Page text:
So let’s talk about racism. Rudder writes that “[s]elf-described liberals outnumber conservatives” on OkCupid two-to-one, so the sort of people who pride themselves on being not-racist dominate the site. And yet, when the site asks them to rate other users’ attractiveness, an enormous bias against black users emerges—with black women consistently scoring a whole point lower than other women, regardless of the race of the man rating them.

The facts become even more uncomfortable when Rudder steps outside of OkCupid and addresses Google searches. For instance, did you know that you could predict which generally-Democratic-voting district voted against Obama based on which of them have a lot of people searching the Web for “n*gger jokes”? Or did you know that about five percent of searches for porn are for gay porn, literally everywhere—regardless of what percentage of the population identifies as “gay”? (Only 1.2% of North Dakota men identify as gay, for instance, even though four times as many are apparently into dudes.)

What I find amusing about these facts is that it takes all the wind from the sails of the standard “red state vs. blue state,” “culture war” narrative we’ve all been sold. Things like “culture” and “values” are less about how we behave and more about what we admit to in public. “The end of racism” is mostly about racists learning to shut up; “family values” is mostly about couples signing fake names at the Sleep-Eazy Motel.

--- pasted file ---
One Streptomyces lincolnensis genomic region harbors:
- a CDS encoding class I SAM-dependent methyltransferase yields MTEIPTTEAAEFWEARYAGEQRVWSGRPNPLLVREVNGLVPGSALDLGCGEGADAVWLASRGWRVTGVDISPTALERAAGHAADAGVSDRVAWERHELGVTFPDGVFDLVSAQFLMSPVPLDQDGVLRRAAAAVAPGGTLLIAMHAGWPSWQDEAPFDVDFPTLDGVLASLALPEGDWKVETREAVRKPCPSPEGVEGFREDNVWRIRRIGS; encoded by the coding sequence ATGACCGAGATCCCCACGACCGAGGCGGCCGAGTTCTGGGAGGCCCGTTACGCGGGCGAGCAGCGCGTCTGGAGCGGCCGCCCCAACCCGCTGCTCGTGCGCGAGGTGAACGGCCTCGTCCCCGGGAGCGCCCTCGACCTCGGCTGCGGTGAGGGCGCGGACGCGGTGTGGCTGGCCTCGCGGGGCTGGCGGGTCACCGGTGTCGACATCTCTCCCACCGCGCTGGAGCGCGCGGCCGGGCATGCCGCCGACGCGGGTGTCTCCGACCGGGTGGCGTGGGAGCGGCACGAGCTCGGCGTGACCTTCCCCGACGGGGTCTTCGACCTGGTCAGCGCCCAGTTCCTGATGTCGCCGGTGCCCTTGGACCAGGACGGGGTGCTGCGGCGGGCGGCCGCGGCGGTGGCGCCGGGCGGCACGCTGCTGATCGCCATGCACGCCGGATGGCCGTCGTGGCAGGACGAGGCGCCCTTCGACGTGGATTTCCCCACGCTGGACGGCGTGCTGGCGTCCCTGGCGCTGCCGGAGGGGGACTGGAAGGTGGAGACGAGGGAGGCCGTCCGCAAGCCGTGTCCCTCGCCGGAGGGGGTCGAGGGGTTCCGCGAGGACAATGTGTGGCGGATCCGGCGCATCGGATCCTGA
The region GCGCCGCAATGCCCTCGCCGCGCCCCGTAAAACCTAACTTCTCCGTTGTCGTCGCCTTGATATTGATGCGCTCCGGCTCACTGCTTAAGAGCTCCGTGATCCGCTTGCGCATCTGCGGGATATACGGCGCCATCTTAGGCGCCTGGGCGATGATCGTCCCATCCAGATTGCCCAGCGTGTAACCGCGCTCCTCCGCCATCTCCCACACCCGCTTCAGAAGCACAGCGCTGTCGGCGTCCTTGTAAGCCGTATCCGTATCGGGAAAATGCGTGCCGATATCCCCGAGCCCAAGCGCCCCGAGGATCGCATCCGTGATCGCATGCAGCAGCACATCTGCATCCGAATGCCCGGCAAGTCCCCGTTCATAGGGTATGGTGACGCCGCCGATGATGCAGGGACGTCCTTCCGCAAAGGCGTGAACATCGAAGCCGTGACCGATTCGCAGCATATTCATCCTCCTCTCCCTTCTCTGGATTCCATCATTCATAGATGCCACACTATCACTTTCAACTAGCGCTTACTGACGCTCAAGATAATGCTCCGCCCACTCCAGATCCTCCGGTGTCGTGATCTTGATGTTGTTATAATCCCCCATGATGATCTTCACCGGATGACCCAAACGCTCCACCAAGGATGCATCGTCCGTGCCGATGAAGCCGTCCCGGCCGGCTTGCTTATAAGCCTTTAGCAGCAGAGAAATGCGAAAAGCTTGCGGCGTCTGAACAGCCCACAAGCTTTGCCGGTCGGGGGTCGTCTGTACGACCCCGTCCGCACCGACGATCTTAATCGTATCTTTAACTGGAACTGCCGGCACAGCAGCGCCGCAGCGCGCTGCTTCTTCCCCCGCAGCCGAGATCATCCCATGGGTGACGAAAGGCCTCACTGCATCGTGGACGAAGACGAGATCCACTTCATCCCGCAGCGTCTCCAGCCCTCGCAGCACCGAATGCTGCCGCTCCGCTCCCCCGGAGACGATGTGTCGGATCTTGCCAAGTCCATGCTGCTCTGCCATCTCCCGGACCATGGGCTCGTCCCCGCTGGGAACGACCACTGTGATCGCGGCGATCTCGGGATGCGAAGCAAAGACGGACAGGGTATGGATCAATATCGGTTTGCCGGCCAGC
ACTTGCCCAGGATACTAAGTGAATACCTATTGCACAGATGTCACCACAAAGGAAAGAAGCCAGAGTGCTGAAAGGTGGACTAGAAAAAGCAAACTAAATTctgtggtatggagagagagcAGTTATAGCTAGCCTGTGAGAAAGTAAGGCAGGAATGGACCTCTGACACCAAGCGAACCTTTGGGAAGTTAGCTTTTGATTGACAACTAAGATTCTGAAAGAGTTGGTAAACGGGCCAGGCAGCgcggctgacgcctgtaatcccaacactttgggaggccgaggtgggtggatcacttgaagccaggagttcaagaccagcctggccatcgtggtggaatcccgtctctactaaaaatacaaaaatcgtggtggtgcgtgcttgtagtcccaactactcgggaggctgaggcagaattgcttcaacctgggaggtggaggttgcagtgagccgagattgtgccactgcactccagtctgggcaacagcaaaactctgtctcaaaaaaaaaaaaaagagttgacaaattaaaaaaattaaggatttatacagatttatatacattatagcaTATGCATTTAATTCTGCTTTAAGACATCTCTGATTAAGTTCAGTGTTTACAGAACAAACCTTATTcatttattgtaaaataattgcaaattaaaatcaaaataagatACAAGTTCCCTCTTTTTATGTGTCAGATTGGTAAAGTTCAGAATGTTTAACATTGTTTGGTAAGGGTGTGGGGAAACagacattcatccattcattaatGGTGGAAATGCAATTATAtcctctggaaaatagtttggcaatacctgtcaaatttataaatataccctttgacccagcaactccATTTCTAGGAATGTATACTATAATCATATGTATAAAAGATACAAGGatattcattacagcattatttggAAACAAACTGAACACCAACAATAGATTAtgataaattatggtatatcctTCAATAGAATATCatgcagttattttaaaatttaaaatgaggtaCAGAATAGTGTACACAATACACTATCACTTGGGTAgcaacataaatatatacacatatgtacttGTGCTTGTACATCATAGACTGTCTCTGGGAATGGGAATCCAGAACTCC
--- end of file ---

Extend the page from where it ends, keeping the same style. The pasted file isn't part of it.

None of this should be surprising to someone who understands Christian theology, of course. Human nature, being dictated by Original Sin, is constant; it’s merely a question of how we choose to pretend to be righteous—whether we choose to congratulate ourselves for our imagined purity or for our imagined enlightenment.

And, well, far be it from me to imply that the whole “culture wars” thing is something engineered by politicians and businessmen to keep you distracted while they gut education in order to give tax cuts to billionaires (don’t be silly, of course it’s not that)—but, hey, if you’re someone who gets really worked up about how “the other side” (whoever that may be) is going to destroy America, just keep in mind that the debate is really less about what skeletons we pile up in our tombs, and more about what color whitewash we use on them.